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Measuring the Relationship between Perceived Image Contrast and Surround Illumination

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While an image's relative surround luminance increases from dark to light, the perceived contrast of the image will increase. For this reason, projected transparencies are made with higher physical contrast than reflection prints, which are intended to be viewed in an illuminated environment. Previous research shows that the surround effect is important for color appearance and device-independent imaging. An experiment was designed to investigate the effects of surround color and luminance on apparent image contrast. An LED illuminated lab was built to perform this experiment. Within the RGB 24-bit gamut of the LEDs, the surround color and luminance in this lab can be freely adjusted. The method of adjustment was used in this experiment. Results show general agreement with previous tone reproduction and lightness scaling research. However the surround effect on image contrast is not obvious for non-expert observers. Because the perceived image contrast not only depends on the image luminance but also upon image spatial structure and the observer's cognitive system, non-expert observers might not notice the contrast changes caused by the surround effect when the images have complicated spatial structure and ”flat” contrast.
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Document Type: Research Article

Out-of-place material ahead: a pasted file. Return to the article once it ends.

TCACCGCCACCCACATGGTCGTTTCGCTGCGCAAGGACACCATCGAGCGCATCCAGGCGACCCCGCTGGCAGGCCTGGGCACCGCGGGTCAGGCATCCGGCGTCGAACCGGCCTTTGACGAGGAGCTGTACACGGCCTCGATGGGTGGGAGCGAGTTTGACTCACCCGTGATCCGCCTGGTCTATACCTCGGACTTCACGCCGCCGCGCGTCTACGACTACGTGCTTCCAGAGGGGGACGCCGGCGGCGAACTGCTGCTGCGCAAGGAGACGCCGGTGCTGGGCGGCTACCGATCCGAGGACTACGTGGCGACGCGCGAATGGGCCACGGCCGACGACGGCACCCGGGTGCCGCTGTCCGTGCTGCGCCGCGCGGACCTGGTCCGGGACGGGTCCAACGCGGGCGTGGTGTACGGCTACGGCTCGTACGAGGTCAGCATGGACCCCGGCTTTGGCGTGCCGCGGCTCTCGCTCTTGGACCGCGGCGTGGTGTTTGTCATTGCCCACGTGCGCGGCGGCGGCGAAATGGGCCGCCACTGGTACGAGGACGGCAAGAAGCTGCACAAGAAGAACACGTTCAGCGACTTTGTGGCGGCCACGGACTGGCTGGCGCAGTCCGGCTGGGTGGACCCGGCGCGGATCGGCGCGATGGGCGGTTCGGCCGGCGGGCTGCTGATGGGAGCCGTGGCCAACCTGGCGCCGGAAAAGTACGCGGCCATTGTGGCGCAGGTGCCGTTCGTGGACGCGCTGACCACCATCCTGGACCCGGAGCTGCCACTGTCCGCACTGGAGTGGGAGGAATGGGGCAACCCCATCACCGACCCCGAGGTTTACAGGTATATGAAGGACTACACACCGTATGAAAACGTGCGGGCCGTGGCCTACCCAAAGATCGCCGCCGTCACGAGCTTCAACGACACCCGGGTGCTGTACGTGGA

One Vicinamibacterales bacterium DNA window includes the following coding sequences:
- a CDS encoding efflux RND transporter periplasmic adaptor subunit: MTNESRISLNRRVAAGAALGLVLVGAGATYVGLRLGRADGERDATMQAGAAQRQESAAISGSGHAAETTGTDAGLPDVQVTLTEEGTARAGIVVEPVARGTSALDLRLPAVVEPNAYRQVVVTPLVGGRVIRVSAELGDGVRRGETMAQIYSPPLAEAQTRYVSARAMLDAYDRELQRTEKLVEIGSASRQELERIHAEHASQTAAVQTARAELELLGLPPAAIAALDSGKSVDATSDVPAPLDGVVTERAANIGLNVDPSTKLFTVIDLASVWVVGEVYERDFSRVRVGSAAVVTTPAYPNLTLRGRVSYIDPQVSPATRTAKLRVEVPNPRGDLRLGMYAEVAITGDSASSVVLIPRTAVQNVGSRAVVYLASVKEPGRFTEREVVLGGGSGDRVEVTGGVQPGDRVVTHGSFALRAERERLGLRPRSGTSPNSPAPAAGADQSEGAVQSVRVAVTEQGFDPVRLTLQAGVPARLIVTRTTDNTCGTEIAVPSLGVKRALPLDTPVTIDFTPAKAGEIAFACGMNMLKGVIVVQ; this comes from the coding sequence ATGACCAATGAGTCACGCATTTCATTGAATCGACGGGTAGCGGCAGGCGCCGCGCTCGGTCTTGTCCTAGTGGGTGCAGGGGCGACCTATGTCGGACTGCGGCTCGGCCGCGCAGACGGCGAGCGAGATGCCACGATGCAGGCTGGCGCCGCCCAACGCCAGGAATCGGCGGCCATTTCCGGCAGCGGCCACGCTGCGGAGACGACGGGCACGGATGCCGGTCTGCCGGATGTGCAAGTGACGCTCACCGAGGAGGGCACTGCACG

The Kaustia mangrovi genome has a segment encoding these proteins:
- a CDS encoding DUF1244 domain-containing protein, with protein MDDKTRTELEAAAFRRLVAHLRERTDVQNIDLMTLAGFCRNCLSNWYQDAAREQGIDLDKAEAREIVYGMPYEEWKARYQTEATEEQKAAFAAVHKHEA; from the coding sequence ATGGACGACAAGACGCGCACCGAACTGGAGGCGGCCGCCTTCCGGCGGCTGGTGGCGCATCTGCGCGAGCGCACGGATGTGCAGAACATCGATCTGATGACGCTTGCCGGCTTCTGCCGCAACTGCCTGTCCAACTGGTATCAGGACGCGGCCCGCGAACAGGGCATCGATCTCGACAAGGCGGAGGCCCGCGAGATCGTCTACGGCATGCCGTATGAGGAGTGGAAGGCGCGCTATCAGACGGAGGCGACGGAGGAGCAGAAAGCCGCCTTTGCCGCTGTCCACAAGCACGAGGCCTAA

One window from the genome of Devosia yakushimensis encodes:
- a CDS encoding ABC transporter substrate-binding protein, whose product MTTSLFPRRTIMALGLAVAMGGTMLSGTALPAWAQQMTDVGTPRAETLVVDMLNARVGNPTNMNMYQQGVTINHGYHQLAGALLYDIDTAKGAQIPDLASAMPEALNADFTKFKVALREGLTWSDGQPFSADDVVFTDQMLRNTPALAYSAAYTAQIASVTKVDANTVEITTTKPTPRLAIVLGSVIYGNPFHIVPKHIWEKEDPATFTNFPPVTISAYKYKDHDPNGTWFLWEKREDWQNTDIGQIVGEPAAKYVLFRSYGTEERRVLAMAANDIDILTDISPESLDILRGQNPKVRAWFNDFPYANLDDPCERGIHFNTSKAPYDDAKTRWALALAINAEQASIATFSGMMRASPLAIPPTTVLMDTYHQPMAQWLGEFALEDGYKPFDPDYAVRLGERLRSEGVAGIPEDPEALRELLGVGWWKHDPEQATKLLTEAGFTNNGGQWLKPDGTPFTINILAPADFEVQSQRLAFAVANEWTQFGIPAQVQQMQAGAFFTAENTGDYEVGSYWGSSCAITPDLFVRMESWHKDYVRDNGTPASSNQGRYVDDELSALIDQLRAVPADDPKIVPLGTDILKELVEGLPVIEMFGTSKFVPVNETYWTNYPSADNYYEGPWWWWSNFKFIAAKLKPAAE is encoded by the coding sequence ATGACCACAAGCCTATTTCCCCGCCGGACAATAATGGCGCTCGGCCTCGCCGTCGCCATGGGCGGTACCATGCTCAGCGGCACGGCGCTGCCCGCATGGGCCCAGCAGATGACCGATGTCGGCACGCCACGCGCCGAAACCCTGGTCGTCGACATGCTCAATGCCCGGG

Publication date: January 1, 2004

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  • CIC is the premier annual technical gathering for scientists, technologists, and engineers working in the areas of color science and systems, and their application to color imaging. Participants represent disciplines ranging from psychophysics, optical physics, image processing, color science to graphic arts, systems engineering, and hardware and software development. While a broad mix of professional interests is the hallmark of these conferences, the focus is color. CICs traditionally offer two days of short courses followed by three days of technical sessions that include three keynotes, an evening lecture, a vibrant interactive (poster) papers session, and workshops. An endearing symbol of the meeting is the Cactus Award, given each year to the author(s) of the best interactive paper; there are also Best Paper and Best Student Paper awards.

    Please note: for Purposes of its Digital Library content, IS&T defines Open Access as papers that will be downloadable in their entirety for free in perpetuity. Copyright restrictions on papers vary; see individual paper for details.

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